I’m fascinated by the Italian election outcome – particularly the rise of “anti-establishment” comedian-turned-electoral-activist Beppe Grillo. Probably we will see a lot of elections elsewhere with parties emerging like Grillo’s “Five Star Movement”, which I would characterise as a kind of romanticist feelgood populist party which conceives of itself as tilting against a “political class” that dominates Italian politics.
That rhetoric about the “political class” is bound to seduce others elsewhere – and indeed, everytime someone interrupts a discussion of economic inequality and rule by big corporations to point out that big government is just as bad, and really big corporations are behind big government and vice-versa…well, movements like Grillo’s can count that as another boost.
What the meaning might be for Grillo’s comparative rise in Italian politics we will soon see. The plurality winner of the Italian elections was the centre-left coalition supporting Pier Luigi Bersani and Italy’s Democratic Party (known as the Partito Democratico, or PD, in Italian). The PD just edged out the centre-right coalition supporting Silvio Berlusconi and The People of Freedom party (Il Popolo della Libertà, or PdL, in Italian). Grillo’s Five Star Movement came in a close third, and all three of these parties absolutely crushed into a fine powder the small centrist party from whence comes Italy’s current creditor-imposed “technocrat” prime minister, Mario Monti.
Some pundits are apparently saying they expect Bersani to team up with Monti to continue with Italy’s commitments to austerity. That would be pretty unwise – Grillo’s party was rewarded handsomely for campaigning hard against austerity, and though Bersani’s centre-left coalition has a majority in the Chamber of Deputies, the Italian lower house, it does not have a majority in the Senate, and thus will rely on Grillo’s supporters in the Senate to pass legislation in the upper house. Bersani’s coalition would not have a majority of votes simply adding the senators from Monti’s centrist coalition, and it is doubtful they would turn to Berlusconi for support – especially since the PD might well fracture under the strain that would cause. It seems much more likely that the PD will take Grillo’s movement seriously and cooperate with it in the Senate.
The real unanswered question, though, is what will Grillo’s party do when placed in a position to actually pass legislation. To call the Five Star Movement a little bit “policy-light” would be a massive understatement. This is not a party of policy wonks – this is a party that articulates feelings rather than prepare arguments. Much about the Five Star Movement activists reminds me of Occupy activists – they don’t trust government enough to imagine it actually accomplishing anything, so they don’t make demands on government, they just demonise it. At the end of the day, that’s not a radical politics, that’s the politics of a Ron or Rand Paul.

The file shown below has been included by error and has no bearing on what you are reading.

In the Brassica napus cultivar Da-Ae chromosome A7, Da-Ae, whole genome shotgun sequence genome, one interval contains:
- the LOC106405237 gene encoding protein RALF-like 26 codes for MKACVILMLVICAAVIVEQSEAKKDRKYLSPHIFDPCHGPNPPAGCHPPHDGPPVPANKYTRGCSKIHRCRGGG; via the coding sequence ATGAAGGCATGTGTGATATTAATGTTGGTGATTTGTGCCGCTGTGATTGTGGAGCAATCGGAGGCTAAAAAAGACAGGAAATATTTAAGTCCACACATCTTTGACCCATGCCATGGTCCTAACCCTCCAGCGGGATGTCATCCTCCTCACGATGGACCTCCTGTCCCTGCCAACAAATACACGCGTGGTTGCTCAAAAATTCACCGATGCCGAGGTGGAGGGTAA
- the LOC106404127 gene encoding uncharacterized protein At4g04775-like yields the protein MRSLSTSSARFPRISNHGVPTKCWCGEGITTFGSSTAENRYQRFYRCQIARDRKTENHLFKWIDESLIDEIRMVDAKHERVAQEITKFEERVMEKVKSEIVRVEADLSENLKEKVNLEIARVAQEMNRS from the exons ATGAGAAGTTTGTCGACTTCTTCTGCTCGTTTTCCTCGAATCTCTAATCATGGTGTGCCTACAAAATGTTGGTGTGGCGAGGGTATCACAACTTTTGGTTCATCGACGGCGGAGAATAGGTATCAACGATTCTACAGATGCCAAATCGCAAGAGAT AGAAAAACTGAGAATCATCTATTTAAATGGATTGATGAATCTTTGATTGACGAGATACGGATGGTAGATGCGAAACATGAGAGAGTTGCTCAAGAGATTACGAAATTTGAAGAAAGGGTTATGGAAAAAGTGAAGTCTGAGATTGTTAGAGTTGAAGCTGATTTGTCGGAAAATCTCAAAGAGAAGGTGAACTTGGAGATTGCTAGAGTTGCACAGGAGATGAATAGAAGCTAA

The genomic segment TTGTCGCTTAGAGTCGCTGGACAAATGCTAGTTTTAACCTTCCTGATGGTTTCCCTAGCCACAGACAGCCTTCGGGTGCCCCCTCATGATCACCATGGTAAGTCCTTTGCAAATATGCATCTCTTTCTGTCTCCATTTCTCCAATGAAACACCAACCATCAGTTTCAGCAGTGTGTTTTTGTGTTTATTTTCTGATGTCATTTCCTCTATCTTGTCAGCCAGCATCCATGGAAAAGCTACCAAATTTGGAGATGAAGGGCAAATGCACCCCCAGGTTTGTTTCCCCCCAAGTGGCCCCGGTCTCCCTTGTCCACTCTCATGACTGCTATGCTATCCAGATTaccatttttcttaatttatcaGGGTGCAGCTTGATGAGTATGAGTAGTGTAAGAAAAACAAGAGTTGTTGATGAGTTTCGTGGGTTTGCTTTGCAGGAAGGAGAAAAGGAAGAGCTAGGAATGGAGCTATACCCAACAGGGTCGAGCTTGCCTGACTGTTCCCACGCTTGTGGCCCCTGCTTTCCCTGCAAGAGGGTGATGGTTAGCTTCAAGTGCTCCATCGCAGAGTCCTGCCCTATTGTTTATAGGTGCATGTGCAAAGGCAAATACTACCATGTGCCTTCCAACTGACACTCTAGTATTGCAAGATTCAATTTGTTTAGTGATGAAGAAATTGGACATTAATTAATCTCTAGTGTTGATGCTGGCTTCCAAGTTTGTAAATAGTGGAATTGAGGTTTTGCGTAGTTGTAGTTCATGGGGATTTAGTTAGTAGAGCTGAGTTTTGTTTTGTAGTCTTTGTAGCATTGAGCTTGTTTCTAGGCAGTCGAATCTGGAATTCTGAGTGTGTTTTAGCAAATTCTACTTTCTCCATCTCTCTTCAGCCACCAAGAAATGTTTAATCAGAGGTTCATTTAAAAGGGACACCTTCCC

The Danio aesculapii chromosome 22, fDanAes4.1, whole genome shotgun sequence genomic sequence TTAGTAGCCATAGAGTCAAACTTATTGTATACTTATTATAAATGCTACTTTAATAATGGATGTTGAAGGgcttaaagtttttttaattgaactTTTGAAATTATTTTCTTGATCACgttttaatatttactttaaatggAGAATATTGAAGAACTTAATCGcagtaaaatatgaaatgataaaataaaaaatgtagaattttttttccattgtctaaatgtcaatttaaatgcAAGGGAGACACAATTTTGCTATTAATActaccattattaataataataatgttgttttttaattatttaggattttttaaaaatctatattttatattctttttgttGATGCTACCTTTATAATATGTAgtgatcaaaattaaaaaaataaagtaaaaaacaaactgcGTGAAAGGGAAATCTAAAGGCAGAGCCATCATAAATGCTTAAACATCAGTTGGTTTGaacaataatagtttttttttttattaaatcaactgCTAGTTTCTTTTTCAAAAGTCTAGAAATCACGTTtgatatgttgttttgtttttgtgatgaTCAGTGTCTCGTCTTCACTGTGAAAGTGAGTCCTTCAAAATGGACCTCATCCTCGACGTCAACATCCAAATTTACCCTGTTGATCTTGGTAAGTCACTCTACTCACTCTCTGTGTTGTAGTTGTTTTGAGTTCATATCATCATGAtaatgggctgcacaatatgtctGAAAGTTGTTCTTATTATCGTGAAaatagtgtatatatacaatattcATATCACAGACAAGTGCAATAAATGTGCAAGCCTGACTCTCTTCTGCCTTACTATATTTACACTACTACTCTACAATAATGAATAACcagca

One possible direction the Five Star Movement might take would be to concentrate on pushing the PD to more fully embrace the politics of anti-austerity while in turn offering the PD its firm support in government. If the movement followed this course of action, I would heartily endorse it as providing a positive development in Italian politics.
The other possible direction, however, is for the new Five Star Movement parliamentarians to flip off the established parties and to use their position to demonstrate to all that Italy’s government is hopeless – the libertarian gambit of getting elected, performing badly in government, and thereby encouraging people to dismantle government, which was the ideological objective the whole time for an anti-government movement.
I’d like to think people in Grillo’s movement ran for office to do better than existing politicians, rather than simply to carp at those existing politicians. The movement does have a set of vague and weak goals, generally along the lines of “there should be more democracy” and “the environment is important to us”, but that’s at least a start. The real question that needs to be posed to the Five Star crowd is “Isn’t it important for you to feel like you’re doing something to forward those goals, rather than just complaining about politicians? And toward that end, shouldn’t you be trying to get some initiatives through the parliament?”
Though the Five Star Movement is not particularly well-spoken on matters relating to the economy, it is economic matters that will dominate Italy’s politics in the next few years. The movement is viscerally anti-austerity, and its success is a strong indication that the pro-austerity policies of outgoing Prime Minister Monti were rejected by Italians in this election. But is it concerned enough about austerity policies to support real alternatives to those policies? Or is it just concerned enough to protest those policies, but not to change them?
The PD should be encouraging the Five Star Movement deputies and senators to take some time to answer those questions. Depending on how they answer, Italy might either take the lead in promoting real reform…or allow its citizens to sink into their comfort zone by criticising politicians while daring to offer no alternative vision.